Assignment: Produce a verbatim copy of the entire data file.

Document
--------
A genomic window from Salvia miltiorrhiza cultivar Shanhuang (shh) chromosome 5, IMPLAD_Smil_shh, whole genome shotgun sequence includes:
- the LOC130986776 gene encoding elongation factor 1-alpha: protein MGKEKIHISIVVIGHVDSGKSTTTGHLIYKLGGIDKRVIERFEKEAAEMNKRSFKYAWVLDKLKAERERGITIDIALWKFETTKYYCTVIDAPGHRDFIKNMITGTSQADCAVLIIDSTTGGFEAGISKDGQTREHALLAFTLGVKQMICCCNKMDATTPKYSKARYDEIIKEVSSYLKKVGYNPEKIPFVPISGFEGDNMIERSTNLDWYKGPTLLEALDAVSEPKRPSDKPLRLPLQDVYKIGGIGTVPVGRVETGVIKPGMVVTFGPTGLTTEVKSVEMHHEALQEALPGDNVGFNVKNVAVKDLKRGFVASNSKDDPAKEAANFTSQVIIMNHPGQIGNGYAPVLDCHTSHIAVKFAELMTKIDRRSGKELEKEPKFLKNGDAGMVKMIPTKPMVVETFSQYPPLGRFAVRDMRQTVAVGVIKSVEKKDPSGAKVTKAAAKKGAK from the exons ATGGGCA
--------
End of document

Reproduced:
A genomic window from Salvia miltiorrhiza cultivar Shanhuang (shh) chromosome 5, IMPLAD_Smil_shh, whole genome shotgun sequence includes:
- the LOC130986776 gene encoding elongation factor 1-alpha: protein MGKEKIHISIVVIGHVDSGKSTTTGHLIYKLGGIDKRVIERFEKEAAEMNKRSFKYAWVLDKLKAERERGITIDIALWKFETTKYYCTVIDAPGHRDFIKNMITGTSQADCAVLIIDSTTGGFEAGISKDGQTREHALLAFTLGVKQMICCCNKMDATTPKYSKARYDEIIKEVSSYLKKVGYNPEKIPFVPISGFEGDNMIERSTNLDWYKGPTLLEALDAVSEPKRPSDKPLRLPLQDVYKIGGIGTVPVGRVETGVIKPGMVVTFGPTGLTTEVKSVEMHHEALQEALPGDNVGFNVKNVAVKDLKRGFVASNSKDDPAKEAANFTSQVIIMNHPGQIGNGYAPVLDCHTSHIAVKFAELMTKIDRRSGKELEKEPKFLKNGDAGMVKMIPTKPMVVETFSQYPPLGRFAVRDMRQTVAVGVIKSVEKKDPSGAKVTKAAAKKGAK from the exons ATGGGCA